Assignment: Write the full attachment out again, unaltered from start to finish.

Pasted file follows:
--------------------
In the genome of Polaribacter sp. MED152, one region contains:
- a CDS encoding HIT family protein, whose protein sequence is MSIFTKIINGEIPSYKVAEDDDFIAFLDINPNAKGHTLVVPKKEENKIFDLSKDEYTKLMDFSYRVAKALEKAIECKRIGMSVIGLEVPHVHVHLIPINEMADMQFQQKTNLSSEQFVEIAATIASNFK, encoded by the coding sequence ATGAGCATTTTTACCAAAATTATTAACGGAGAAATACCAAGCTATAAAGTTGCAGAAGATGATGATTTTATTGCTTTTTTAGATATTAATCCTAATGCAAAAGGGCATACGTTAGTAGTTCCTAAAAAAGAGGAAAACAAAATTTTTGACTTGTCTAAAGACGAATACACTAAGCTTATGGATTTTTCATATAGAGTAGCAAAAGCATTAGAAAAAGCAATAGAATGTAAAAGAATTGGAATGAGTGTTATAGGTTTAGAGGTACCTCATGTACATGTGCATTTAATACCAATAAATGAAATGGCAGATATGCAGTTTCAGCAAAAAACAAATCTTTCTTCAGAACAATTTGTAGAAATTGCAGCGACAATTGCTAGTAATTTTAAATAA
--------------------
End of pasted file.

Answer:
In the genome of Polaribacter sp. MED152, one region contains:
- a CDS encoding HIT family protein, whose protein sequence is MSIFTKIINGEIPSYKVAEDDDFIAFLDINPNAKGHTLVVPKKEENKIFDLSKDEYTKLMDFSYRVAKALEKAIECKRIGMSVIGLEVPHVHVHLIPINEMADMQFQQKTNLSSEQFVEIAATIASNFK, encoded by the coding sequence ATGAGCATTTTTACCAAAATTATTAACGGAGAAATACCAAGCTATAAAGTTGCAGAAGATGATGATTTTATTGCTTTTTTAGATATTAATCCTAATGCAAAAGGGCATACGTTAGTAGTTCCTAAAAAAGAGGAAAACAAAATTTTTGACTTGTCTAAAGACGAATACACTAAGCTTATGGATTTTTCATATAGAGTAGCAAAAGCATTAGAAAAAGCAATAGAATGTAAAAGAATTGGAATGAGTGTTATAGGTTTAGAGGTACCTCATGTACATGTGCATTTAATACCAATAAATGAAATGGCAGATATGCAGTTTCAGCAAAAAACAAATCTTTCTTCAGAACAATTTGTAGAAATTGCAGCGACAATTGCTAGTAATTTTAAATAA